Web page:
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    Taking a function as a parameter


    Why does this code print random characters and not my inputs? (Compiles, runs, just doesn't do what I want to do)

    Code:
    #include<stdio.h>
    #include<string.h>
    
    char *initials(char first[],char middle,char last[])
    {
    	char name[] = "x";
    	int length = strlen(first) + strlen(last) + 2;
    	name[length];
    	strcpy(name,first);
    	name[strlen(first) + 1] = middle;
    	strcat(name,last);
    	return name;
    }
    
    char *birthName(char*(*function)(char *,char,char *))
    {
    	return function("Chuck",'S',"Norris");
    }
    
    int main()
    {
    	printf("%s\n",birthName(initials));
    	getchar();
    	return 0;
    }
    I want it to print ChuckSNorris but instead just prints a bunch of random character. I want it to run by the function, birthName, taking a parameter as a function.
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    I'm more used to separating things out to avoid possible confusion. Our SOP is to create function pointer types with typedef and then use that new type declarations. But that's not what is cause of the problem is.

    Code:
    char *initials(char first[],char middle,char last[])
    {
    	char name[] = "x";
    	int length = strlen(first) + strlen(last) + 2;
    	name[length];
    	strcpy(name,first);
    	name[strlen(first) + 1] = middle;
    	strcat(name,last);
    	return name;
    }
    When you return from the function, what is the state of name? It's a local array variable, so it was created on the stack along with the other local variables. When you return from the function, all local variables and other housekeeping data for the function get popped off the stack and cease to exist -- conceptually, but in reality those memory locations get reused. As a result, we must never return a pointer to a local variable.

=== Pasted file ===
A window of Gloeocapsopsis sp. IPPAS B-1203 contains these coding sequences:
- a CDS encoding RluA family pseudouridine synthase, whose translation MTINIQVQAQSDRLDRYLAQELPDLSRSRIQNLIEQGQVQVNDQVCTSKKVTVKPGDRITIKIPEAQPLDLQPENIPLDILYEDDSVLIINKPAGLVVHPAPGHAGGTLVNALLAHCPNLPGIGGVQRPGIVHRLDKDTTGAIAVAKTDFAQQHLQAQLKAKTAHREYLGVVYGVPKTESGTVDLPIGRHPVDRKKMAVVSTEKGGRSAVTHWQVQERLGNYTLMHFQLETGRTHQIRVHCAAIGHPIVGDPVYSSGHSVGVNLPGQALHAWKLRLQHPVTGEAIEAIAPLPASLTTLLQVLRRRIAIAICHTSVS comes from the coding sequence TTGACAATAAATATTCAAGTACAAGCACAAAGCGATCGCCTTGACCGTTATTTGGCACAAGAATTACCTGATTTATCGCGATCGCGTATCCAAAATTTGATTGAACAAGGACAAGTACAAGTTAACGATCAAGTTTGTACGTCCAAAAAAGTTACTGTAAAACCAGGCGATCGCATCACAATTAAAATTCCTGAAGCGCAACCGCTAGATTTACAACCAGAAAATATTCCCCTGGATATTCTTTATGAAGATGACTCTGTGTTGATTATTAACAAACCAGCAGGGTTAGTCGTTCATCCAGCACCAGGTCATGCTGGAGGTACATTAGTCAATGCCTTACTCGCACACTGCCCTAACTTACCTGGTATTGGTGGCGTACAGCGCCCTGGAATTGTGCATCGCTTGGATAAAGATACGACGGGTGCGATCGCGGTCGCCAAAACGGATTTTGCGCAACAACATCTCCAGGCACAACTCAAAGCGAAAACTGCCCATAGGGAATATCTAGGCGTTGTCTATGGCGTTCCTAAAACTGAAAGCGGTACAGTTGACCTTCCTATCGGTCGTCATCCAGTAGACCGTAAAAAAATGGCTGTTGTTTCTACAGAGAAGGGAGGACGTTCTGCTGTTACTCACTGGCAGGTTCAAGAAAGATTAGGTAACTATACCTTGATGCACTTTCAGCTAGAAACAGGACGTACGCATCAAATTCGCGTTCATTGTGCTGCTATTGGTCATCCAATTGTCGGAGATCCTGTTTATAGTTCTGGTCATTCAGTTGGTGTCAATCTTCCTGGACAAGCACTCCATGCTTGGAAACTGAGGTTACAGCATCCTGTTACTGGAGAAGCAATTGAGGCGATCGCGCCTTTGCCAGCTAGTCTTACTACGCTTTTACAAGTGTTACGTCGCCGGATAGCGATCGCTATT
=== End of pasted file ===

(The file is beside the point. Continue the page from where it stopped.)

Declare name as static. That will cause it to persist between function calls, because it will be in static storage rather than auto.

    But you declared name as a two-character array, so you will overflow that buffer when you try to store more than one readable character in it. I'm surprised your program doesn't crash.

    Unless you're pulling some weird C99 crap in which case you should have warned us that you're using something out-of-the-ordinary.
    Last edited by dwise1_aol; April 20th, 2013 at 12:09 PM.
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    Also


    function is a pointer, which surprisingly you managed to declare correctly. Upon using that pointer, you should dereference it.
    Code:
    char *birthName(char*(*function)(char *,char,char *))
    {
    	return (*function)("Chuck",'S',"Norris");
    }
    The modern compilers may cover your hind quarters in this case despite that I think they should not.
    [code]Code tags[/code] are essential for python code and Makefiles!

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